Compatibility of Suricata IPS on Proxmox

For non-users of either Proxmox or Suricata: the first one is virtualization appliance which helps firing up virtual machines as well as LXC containers and the latter is network traffic security system which is able to identify (IDS mode) or even block malicious traffic (IPS mode). Suricata works just fine on Proxmox which is usually installed on Debian Linux, but sometimes there are some hardware/software compatibility issues which I'm going to tell you about right now...

Having Proxmox server exposed in public space could be really not the best way possible. However if there is no chance for dedicated hardware, then hiding your box from the world is the only reasonable way. There is of course possibility to setup Proxmox cluster with only one server exposed and the rest being only thru private link (e.g. VLANs on vSwitch on Hetzner). But still you will be left with at least one server which needs to be accessible from outside.

Note: without dedicated networking hardware you can try setting up everything offline with KVM console (with private link only just for cluster communication), but this way if something goes wrong you will be left waiting in queue to access it as resources often are limited, just as they are on Hetzner. Usually KVM access is given within 15 – 60 minutes from request time.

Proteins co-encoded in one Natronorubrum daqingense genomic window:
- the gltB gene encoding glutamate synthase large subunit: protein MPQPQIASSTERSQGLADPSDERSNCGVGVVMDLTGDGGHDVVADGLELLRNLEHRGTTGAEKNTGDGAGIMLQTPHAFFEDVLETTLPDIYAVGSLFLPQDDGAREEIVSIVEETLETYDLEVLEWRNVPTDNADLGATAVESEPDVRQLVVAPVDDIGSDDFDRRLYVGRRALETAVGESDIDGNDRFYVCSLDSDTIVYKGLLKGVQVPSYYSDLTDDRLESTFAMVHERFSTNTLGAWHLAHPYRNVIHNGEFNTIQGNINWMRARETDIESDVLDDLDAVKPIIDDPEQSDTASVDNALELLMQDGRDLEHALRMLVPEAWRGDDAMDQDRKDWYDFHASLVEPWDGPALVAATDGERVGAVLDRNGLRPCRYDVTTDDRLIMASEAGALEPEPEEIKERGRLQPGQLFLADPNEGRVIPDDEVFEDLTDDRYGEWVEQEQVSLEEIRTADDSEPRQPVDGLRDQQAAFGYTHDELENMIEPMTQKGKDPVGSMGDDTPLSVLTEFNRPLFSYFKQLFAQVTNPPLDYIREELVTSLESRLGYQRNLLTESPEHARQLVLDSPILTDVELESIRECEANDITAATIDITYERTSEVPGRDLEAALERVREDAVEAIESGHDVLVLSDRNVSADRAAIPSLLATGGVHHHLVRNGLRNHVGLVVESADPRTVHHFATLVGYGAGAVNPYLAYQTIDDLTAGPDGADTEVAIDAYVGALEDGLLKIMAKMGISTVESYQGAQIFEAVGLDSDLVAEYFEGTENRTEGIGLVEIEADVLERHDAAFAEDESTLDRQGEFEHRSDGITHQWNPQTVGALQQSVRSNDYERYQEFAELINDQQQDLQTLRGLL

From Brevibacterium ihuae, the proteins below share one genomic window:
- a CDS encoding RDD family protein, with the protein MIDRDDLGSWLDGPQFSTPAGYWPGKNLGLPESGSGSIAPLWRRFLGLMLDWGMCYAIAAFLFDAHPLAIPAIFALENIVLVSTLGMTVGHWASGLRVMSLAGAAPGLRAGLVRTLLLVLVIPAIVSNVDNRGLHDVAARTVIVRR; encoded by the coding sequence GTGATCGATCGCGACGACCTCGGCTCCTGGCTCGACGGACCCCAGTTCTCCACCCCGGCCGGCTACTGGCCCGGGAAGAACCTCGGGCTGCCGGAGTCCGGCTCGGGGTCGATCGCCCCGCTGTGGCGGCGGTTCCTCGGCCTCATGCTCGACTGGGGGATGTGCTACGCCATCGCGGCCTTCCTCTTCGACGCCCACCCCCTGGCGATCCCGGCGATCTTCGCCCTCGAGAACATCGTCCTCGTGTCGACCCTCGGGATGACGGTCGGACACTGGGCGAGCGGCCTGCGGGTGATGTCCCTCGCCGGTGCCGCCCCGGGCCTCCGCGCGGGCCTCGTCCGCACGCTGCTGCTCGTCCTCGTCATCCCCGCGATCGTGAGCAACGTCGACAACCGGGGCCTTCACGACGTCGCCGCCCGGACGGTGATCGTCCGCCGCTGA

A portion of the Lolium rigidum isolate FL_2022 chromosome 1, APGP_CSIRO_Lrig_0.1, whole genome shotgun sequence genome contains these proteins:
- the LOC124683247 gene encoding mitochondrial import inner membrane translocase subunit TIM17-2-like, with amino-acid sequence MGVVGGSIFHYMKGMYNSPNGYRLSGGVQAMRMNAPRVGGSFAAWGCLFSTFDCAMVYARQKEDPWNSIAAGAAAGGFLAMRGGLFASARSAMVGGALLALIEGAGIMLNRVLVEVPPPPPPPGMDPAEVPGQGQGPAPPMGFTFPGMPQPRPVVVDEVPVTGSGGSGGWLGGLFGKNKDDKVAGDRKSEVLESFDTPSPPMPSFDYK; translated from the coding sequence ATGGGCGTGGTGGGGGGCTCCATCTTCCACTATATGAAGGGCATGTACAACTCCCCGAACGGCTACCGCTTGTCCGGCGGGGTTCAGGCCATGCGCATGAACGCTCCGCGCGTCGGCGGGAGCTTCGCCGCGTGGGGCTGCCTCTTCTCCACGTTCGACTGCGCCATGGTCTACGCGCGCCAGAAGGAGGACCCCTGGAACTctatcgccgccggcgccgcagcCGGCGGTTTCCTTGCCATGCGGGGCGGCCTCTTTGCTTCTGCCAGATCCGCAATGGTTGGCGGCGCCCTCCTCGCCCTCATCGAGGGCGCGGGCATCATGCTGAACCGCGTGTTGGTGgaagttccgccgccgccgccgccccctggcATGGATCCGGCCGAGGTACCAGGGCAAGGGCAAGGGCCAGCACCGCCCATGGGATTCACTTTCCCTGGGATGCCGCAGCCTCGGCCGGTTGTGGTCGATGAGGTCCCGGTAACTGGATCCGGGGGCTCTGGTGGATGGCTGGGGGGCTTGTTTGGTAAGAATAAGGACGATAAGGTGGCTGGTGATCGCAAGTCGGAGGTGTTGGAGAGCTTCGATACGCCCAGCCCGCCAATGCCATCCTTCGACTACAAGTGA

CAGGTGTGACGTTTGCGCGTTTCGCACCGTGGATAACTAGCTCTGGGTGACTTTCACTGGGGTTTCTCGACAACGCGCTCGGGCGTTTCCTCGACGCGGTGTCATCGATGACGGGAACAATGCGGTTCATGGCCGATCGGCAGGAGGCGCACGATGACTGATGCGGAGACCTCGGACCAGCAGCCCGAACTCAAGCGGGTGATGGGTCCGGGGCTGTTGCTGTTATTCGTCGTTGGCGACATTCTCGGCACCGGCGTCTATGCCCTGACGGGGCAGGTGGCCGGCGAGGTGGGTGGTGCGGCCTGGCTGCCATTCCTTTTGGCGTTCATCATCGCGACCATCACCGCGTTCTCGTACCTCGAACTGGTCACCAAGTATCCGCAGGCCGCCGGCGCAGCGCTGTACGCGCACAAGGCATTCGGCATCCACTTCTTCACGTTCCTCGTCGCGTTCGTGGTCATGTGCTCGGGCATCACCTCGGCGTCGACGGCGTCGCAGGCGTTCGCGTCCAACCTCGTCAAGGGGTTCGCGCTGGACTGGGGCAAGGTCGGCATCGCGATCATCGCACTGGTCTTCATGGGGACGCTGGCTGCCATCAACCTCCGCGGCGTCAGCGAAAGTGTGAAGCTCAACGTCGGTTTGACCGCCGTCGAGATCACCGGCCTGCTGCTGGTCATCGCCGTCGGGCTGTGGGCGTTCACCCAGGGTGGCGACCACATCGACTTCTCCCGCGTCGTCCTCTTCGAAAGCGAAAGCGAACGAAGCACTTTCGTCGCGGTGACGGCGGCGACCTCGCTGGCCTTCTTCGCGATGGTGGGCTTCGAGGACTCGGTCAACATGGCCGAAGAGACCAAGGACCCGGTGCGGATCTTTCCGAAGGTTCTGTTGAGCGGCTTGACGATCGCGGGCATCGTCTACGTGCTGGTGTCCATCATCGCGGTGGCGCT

So in case you have your box exposed you need to hide it somehow from malicious traffic. I prefer to disable RPC and SSH. Enable 2FA for UI authentication. And last one is to install Suricata IPS directly on Debian. Of course if you have some VM inside Proxmox (and you will have) you can install Suricata on them too, like on pfSense where it is conieniently prepackaged. Installation is straightforward but… it relies on Linux kernel features which need proper drivers and hardware compatibility. It means that you are going to have it running on almost all modern hardware but not on all of it. There are some issues with onboard NICs and Proxmox custom kernel picking up different drivers. Official documentation states that we should load nfnetlink_queue module but the most important thing on those problematic hardware is to enable and start nftables service. Without it, Suricata will pick af-packet mode, but we are interested in nfqueue mode as it supports blocking by default.

Suricata system service is configured to run in af-packet mode by default, you can check service system files. In case startup scripts recognize that there are overrides it will start in different mode, for instance in nfqueue mode. On problematic setups most probably you might need to customize it a little bit. And basically that’s all, but you are not going to read it anywhere in official documentation. So hopefully with these small things you will get big benefits.